For all the benefits of having a seemingly infinite number of
choices, having countless options can also become overwhelming if
you begin to overthink it. The exchange traded fund (
) options now number in the hundreds, making it imperative to know
how to pick and choose among them. Below, we help you do just
At the end of March, there are 971 ETFs available with $819.8
billion in assets under management.
Wow. That's a
The sheer number of funds has led to intense competition to
attract investor money,
says Elvis Picardo for Investopedia
. One way funds have been differentiating themselves is by focusing
on very specific market niches, such as shipping or medical
devices. Other funds have latched onto hot investment trends such
as green energy. There are also home holes in the investment world
that have yet to be filled, and first movers may find themselves
well-positioned to benefit by closing up the gaps. [
10 Reasons to Love ETFs.
With so many funds available, investors should be keen on
identifying a few characteristics that may make or break a
- A fund should have a minimum of $10 million in assets. This
ensures that a fund will have ample liquidity and narrow bid/ask
spreads. If you're placing a larger order, contact an alternate
Here's how it works
- A fund should have high daily trading volumes. Trading
volumes can be as disparate as a few million trades per day to
only a few. High volumes ensure liquidity and provide for an easy
exit. Again, if you're a large trader, be sure to contact an
alternate liquidity provider.
- From a risk point of view, it may be wise to invest in funds
that track a broad index rather than an obscure index. But if you
want more risk, then do consider narrower funds - just have a
stop loss in effect. [
Not All ETFs Are Created Equal.
- ETFs are built to track indexes. All things equal, funds with
small tracking errors are preferable to ones with larger errors.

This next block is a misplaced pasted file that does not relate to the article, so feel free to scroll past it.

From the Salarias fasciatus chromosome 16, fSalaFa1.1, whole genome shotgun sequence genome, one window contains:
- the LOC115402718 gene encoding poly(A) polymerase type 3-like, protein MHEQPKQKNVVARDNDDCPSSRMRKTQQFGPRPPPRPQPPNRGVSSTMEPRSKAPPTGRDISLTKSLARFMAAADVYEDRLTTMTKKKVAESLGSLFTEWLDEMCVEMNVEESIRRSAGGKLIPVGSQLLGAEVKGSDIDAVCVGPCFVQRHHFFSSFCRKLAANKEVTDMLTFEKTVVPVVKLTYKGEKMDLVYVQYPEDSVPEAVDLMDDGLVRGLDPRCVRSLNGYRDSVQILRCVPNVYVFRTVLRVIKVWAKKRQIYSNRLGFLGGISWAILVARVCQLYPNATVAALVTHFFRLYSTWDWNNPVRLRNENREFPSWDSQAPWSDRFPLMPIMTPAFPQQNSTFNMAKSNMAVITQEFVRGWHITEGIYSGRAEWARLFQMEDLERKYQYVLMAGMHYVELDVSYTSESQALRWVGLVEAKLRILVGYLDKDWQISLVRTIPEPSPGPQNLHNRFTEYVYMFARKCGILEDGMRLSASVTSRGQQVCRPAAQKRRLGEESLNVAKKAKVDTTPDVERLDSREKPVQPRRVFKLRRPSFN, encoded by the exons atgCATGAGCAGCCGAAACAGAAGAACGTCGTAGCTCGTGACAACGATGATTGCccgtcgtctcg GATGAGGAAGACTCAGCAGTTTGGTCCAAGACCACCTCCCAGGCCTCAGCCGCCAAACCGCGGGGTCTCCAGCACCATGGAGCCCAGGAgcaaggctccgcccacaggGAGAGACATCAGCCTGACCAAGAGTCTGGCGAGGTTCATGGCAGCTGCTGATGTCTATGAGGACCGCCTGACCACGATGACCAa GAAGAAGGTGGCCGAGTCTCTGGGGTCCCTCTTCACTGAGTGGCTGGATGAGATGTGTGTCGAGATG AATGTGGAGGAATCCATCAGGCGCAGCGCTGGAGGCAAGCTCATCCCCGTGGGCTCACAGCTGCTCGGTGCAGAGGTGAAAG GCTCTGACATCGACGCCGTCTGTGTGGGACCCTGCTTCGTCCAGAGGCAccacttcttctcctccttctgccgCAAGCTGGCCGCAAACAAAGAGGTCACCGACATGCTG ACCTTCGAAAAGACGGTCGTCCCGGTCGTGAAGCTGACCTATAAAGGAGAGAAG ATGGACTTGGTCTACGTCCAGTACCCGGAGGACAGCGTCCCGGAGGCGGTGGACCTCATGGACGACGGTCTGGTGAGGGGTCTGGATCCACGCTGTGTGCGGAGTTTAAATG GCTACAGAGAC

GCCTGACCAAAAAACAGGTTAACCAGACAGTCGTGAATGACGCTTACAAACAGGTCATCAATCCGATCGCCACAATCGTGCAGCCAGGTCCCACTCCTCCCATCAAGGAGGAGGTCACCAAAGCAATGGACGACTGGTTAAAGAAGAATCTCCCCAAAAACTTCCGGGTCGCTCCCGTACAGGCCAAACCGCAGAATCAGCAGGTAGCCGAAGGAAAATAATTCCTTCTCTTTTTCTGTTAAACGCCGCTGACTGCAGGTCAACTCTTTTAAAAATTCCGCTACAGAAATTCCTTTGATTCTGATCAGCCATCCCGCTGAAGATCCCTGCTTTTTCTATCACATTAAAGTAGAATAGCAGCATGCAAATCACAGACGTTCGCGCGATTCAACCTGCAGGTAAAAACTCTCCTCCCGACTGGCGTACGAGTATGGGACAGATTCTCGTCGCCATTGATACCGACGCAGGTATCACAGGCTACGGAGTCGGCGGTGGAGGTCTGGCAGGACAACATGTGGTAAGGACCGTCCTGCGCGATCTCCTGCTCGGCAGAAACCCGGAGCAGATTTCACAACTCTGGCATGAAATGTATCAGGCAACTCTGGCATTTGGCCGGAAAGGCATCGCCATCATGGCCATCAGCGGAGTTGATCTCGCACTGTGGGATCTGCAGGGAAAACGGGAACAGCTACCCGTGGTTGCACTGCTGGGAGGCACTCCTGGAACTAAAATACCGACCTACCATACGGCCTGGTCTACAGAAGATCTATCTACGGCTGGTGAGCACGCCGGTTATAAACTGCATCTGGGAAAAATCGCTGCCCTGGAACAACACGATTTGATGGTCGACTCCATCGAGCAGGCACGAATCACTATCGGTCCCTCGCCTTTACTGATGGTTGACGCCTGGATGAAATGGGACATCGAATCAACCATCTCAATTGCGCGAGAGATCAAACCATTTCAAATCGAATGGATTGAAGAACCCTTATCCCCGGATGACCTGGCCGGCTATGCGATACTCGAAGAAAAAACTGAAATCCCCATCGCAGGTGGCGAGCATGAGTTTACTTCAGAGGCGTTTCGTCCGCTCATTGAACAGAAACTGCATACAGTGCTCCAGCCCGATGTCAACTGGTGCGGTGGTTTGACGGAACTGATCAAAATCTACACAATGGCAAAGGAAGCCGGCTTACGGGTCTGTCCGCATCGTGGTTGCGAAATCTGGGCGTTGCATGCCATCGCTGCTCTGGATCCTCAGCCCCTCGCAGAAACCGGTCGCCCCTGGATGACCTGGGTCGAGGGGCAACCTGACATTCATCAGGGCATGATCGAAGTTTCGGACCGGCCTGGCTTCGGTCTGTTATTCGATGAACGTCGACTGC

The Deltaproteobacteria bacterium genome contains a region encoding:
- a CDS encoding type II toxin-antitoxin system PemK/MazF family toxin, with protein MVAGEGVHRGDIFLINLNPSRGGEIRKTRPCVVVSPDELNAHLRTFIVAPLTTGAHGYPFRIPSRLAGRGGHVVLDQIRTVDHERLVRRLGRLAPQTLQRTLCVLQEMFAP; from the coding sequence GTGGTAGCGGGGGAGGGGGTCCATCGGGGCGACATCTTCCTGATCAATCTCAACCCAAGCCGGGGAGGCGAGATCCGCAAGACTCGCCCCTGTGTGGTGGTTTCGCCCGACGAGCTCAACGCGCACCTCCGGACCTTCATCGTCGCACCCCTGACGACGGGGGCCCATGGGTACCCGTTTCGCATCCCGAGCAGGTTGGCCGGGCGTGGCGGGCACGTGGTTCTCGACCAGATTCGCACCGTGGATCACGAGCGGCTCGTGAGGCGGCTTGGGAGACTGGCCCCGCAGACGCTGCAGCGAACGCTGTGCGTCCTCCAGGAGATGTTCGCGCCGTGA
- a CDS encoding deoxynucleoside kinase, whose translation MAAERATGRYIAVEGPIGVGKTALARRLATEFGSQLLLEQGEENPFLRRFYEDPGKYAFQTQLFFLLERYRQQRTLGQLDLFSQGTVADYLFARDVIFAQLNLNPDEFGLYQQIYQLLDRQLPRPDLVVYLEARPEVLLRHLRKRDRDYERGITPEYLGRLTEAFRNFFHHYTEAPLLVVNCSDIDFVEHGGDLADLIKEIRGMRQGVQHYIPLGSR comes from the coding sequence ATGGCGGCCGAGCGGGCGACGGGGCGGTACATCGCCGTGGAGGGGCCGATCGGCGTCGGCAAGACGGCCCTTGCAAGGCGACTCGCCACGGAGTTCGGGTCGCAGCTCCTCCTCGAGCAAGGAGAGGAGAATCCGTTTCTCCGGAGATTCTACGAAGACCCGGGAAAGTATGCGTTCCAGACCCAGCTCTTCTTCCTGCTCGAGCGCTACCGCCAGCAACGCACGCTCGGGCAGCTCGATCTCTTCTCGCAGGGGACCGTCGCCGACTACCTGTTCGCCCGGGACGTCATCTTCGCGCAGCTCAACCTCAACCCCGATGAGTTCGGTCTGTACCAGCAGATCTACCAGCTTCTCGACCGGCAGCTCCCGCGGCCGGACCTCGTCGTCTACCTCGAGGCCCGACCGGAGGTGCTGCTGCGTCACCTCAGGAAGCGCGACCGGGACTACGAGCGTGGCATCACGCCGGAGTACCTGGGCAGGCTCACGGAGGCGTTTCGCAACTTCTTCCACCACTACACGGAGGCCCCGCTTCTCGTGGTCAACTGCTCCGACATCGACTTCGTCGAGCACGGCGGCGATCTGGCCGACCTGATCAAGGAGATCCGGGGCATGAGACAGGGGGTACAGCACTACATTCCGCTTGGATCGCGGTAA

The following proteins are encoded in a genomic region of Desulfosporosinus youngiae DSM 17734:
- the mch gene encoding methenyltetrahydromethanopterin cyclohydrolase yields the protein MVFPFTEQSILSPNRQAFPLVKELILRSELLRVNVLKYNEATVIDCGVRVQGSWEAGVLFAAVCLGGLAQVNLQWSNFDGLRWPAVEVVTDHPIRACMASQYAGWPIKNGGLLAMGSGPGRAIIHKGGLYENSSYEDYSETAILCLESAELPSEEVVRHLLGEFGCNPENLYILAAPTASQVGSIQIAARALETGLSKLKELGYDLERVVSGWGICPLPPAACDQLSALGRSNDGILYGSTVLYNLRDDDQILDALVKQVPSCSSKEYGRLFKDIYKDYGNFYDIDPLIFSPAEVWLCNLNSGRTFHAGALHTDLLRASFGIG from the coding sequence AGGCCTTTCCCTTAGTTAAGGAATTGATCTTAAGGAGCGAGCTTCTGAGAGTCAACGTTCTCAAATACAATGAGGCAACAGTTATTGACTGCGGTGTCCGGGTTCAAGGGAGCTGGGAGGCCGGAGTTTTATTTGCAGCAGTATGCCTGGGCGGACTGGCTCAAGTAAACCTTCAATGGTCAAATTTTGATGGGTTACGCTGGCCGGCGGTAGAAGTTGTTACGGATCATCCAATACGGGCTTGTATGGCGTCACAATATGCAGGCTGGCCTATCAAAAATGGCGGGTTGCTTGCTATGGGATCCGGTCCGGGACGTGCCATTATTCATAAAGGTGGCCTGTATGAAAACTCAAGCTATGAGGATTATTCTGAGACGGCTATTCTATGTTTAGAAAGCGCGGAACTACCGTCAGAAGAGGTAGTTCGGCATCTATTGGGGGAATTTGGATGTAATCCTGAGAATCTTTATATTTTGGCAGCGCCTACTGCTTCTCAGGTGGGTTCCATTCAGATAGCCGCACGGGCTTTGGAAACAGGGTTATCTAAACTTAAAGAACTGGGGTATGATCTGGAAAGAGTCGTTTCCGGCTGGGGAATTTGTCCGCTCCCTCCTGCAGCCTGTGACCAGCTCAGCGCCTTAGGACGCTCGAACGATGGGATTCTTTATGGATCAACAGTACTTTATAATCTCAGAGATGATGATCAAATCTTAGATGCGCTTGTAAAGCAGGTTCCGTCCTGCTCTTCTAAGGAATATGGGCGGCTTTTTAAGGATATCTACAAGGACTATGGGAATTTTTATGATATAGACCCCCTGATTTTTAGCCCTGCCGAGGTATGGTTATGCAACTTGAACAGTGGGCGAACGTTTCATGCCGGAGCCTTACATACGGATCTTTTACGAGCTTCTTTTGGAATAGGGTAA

Deciphering Moving Averages.
- Funds that are the first to track an index are usually
preferable to ones that merely imitate the "first movers." This
is because the originating funds will usually attract more
investor money, thereby bolstering assets and trading volume and,
- Don't forget about cost. If you're considering a couple of
ETFs that are largely similar, look at what they cost. It isn't
the be-all, end-all, but all things being equal, lower cost is
Why Cheap Isn't Always Better.
- Where's your strategy? Before you buy, do you have a strategy
in place? If you don't have one, get one. A simple one we suggest
is trend following,
which you can learn how to do here
Sometimes, an ETF will have to liquidate. Generally, the fund
will notify its investors three to four weeks before the
liquidation. Investors facing liquidation will have one of two
- Sell before the stop-trading date in order to avoid a sharp
selloff in underlying assets.
- Hold onto the shares until liquidation, at which point
investors will receive a distribution of the sold assets. This
will allow an investor to avoid the potentially large bid/ask
spreads on the fund's shares.
By choosing carefully, ETFs are a great way to lower the risk
profile of your portfolio and gain broad exposure to a variety of
different market sectors.
For more information on ETF fundamentals, visit our
ETF 101 category
Sumin Kim contributed to this article.